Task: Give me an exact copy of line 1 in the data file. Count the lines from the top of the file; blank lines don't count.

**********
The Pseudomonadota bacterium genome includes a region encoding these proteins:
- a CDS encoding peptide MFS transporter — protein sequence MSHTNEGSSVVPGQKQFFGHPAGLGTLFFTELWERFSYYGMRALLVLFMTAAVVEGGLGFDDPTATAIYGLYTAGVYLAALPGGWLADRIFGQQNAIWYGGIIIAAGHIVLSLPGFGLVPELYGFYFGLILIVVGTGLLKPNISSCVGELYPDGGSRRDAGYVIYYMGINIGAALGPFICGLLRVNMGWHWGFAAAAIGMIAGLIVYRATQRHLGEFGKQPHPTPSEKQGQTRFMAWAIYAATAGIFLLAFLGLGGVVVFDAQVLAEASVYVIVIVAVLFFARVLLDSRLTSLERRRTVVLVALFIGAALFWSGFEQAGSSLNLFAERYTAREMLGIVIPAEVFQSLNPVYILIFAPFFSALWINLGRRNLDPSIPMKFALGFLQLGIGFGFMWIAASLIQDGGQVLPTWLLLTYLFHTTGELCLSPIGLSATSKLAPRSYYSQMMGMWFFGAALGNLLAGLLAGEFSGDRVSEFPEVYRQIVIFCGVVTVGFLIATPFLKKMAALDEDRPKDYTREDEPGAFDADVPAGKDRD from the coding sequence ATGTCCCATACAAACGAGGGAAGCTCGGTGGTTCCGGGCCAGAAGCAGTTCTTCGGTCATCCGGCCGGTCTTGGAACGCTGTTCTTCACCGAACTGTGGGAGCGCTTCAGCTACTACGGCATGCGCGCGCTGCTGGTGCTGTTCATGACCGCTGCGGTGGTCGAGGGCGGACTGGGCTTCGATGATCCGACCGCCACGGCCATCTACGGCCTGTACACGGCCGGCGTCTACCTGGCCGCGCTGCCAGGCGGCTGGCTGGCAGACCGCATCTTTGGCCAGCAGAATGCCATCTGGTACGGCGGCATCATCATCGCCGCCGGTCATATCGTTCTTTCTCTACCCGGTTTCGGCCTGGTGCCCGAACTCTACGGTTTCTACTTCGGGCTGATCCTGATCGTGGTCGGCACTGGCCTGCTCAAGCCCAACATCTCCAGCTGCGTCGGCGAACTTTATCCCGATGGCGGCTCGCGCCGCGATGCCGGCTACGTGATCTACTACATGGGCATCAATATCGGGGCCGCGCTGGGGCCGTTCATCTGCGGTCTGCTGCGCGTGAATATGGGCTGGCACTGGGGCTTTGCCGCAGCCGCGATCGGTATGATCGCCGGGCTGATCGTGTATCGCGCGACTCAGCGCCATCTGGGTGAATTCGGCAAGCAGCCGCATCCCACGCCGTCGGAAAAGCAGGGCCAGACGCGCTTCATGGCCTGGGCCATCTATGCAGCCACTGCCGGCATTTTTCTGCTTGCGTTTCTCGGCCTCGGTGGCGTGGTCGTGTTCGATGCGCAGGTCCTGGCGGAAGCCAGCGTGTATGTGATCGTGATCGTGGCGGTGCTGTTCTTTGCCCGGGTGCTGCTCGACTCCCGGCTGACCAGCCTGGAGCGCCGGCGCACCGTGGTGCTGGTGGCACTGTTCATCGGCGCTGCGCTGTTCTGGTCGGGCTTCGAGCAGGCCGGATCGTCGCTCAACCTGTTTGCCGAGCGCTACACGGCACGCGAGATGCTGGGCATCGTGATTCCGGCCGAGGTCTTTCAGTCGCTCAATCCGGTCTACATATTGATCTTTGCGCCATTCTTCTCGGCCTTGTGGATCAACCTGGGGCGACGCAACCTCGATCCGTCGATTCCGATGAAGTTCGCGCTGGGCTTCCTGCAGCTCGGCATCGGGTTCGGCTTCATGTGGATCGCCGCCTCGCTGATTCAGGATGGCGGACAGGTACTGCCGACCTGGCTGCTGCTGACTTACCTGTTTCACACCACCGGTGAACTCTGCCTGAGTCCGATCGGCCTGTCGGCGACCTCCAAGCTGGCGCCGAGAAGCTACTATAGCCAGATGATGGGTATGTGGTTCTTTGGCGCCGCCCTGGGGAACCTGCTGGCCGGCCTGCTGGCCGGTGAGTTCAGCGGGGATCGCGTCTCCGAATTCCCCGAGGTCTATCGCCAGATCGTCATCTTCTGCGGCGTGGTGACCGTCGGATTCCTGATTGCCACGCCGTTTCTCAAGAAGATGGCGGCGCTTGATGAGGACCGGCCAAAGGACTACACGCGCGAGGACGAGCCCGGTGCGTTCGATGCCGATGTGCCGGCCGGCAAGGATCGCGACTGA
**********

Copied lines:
The Pseudomonadota bacterium genome includes a region encoding these proteins: